(The Animorphs series, Book 49)
K. A. Applegate
Fiction, YA Sci-Fi
NOTE: In honor of the re-release of the series, I'm finally posting individual reviews of the Animorphs books.
DESCRIPTION: Since becoming Animorphs, joining the fight against the unseen Yeerk enemy, Tobias and his friends fought not only for the Earth, but for the safety of their families. Even Jake, whose older brother Tom is a high-ranked human-Controller, would do anything to protect them. For a long time, it was merely a hypothetical threat; Visser One remained convinced that the "bandits" harrying the invasion were trained Andalite warriors.
Now, he's figured out the truth.
As the Animorphs scramble to figure out how much the Yeerks know, and how to save their families (if it's not already too late), Tobias makes a startling discovery: his mother, who abandoned him when he was little more than a baby, is still alive. She lives just a few blocks from where the human boy Tobias cried himself to sleep at night in his uncaring uncle's house, inventing story after story about why she'd left, and when she'd come back for him.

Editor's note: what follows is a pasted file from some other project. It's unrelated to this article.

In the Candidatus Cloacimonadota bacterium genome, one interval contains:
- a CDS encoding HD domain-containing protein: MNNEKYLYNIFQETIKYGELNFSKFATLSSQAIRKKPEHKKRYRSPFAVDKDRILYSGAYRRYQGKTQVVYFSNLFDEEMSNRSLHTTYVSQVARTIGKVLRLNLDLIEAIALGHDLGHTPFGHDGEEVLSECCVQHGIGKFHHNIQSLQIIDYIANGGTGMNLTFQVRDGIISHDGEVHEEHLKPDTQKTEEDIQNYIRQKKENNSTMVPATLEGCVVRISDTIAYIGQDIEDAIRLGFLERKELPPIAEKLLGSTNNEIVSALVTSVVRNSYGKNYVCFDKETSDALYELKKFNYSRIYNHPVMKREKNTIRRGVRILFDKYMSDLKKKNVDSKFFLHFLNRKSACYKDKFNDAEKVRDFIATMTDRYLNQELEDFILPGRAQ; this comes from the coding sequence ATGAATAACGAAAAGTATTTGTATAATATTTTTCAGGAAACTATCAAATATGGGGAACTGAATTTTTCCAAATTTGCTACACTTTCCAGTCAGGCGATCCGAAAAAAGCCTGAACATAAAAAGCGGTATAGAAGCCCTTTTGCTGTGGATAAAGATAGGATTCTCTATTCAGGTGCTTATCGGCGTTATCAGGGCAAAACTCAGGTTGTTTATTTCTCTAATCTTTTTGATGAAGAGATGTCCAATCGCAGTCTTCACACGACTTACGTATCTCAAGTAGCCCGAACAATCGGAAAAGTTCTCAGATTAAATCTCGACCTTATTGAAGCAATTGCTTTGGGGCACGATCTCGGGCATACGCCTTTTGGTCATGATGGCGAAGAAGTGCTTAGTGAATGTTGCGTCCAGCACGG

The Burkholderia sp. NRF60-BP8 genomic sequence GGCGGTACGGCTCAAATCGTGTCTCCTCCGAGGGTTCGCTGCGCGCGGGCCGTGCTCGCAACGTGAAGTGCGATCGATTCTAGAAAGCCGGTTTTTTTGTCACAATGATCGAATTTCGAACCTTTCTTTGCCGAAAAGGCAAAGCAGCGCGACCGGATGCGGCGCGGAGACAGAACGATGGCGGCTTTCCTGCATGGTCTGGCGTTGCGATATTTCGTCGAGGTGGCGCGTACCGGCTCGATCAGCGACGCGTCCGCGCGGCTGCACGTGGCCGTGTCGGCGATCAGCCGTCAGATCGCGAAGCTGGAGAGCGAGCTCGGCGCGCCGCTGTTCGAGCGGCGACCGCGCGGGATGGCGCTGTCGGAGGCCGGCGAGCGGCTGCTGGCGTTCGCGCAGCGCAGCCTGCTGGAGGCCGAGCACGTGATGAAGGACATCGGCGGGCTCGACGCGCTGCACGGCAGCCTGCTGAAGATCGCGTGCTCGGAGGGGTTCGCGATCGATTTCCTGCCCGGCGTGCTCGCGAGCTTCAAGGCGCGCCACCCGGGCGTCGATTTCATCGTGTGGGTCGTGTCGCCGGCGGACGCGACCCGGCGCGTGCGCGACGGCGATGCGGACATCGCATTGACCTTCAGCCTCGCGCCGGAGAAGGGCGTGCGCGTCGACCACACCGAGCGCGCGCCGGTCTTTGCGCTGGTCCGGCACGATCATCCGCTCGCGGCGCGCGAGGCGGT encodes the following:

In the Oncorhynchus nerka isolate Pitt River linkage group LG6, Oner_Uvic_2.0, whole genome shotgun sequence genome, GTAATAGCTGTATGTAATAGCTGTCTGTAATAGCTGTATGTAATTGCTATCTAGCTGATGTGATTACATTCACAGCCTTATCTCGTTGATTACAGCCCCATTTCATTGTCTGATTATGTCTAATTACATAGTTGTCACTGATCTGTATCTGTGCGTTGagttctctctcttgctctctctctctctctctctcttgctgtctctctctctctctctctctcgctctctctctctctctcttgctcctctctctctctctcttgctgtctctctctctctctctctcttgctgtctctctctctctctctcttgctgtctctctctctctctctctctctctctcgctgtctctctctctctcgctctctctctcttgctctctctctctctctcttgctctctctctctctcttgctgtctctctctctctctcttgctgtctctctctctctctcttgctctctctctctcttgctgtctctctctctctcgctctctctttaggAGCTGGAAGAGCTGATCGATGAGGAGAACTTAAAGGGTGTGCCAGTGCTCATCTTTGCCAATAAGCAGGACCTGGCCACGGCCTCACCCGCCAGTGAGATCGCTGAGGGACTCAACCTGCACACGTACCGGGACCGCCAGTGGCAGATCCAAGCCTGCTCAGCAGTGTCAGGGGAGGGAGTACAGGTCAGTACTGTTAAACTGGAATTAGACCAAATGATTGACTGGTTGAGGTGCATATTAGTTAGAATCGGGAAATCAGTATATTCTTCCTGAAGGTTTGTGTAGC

How much will Tobias risk to meet her? How much is her life - the life of a woman who was barely a mother to him, who never even bothered walking down the block to see him - worth? And why can't Tobias seem to leave her behind as easily as she left him?
REVIEW: After Marco revealed his secret to his father in The Revelation (Book 45), this story - the endangerment of the Animorphs' families, the decision whether or not to sacrifice their own flesh and blood to the Yeerks - was inevitable. Tobias would normally be an outsider in such a decision; even when he was human, his "family" was little more than a roof over his head and (sometimes) a meal on the table at night. Bringing his long-lost mother Loren, last seen as a kid in The Andalite Chronicles, felt a bit like a stretch in the logic department, but it gave Tobias (and the readers) a sense of closure on her story. The reunion is bittersweet, as Tobias finally learns just why she walked out on him, but if he thought he'd have a TV-movie reconciliation that erased all the scars of his past, he's sadly mistaken... especially when the Yeerks are still gunning for him and his friends, and are no longer afraid of the consequences of public displays of force. The tension continues to ratchet up on the way to the finale.
On a side note, the original cover's morph shows a serious misunderstanding of how a hawk would morph into a dog... a further sign that the series is nearing the end of its active shelf life.